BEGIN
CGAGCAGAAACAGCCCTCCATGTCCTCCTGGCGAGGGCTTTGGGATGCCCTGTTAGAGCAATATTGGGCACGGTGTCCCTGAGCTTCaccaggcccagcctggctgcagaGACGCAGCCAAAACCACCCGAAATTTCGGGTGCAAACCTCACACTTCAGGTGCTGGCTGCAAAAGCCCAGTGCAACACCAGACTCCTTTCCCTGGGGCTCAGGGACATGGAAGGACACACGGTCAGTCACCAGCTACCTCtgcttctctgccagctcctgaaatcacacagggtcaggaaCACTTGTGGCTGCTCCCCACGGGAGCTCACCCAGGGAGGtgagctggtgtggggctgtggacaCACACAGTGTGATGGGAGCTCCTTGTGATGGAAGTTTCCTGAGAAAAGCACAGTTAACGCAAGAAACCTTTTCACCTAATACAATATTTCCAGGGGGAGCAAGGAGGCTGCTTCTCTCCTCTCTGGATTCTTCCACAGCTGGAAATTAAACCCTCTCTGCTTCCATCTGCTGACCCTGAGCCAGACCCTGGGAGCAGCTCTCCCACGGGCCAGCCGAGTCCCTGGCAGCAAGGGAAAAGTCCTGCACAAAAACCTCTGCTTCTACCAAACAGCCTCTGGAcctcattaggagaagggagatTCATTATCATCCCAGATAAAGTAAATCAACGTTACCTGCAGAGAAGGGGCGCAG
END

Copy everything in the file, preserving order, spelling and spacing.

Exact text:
CGAGCAGAAACAGCCCTCCATGTCCTCCTGGCGAGGGCTTTGGGATGCCCTGTTAGAGCAATATTGGGCACGGTGTCCCTGAGCTTCaccaggcccagcctggctgcagaGACGCAGCCAAAACCACCCGAAATTTCGGGTGCAAACCTCACACTTCAGGTGCTGGCTGCAAAAGCCCAGTGCAACACCAGACTCCTTTCCCTGGGGCTCAGGGACATGGAAGGACACACGGTCAGTCACCAGCTACCTCtgcttctctgccagctcctgaaatcacacagggtcaggaaCACTTGTGGCTGCTCCCCACGGGAGCTCACCCAGGGAGGtgagctggtgtggggctgtggacaCACACAGTGTGATGGGAGCTCCTTGTGATGGAAGTTTCCTGAGAAAAGCACAGTTAACGCAAGAAACCTTTTCACCTAATACAATATTTCCAGGGGGAGCAAGGAGGCTGCTTCTCTCCTCTCTGGATTCTTCCACAGCTGGAAATTAAACCCTCTCTGCTTCCATCTGCTGACCCTGAGCCAGACCCTGGGAGCAGCTCTCCCACGGGCCAGCCGAGTCCCTGGCAGCAAGGGAAAAGTCCTGCACAAAAACCTCTGCTTCTACCAAACAGCCTCTGGAcctcattaggagaagggagatTCATTATCATCCCAGATAAAGTAAATCAACGTTACCTGCAGAGAAGGGGCGCAG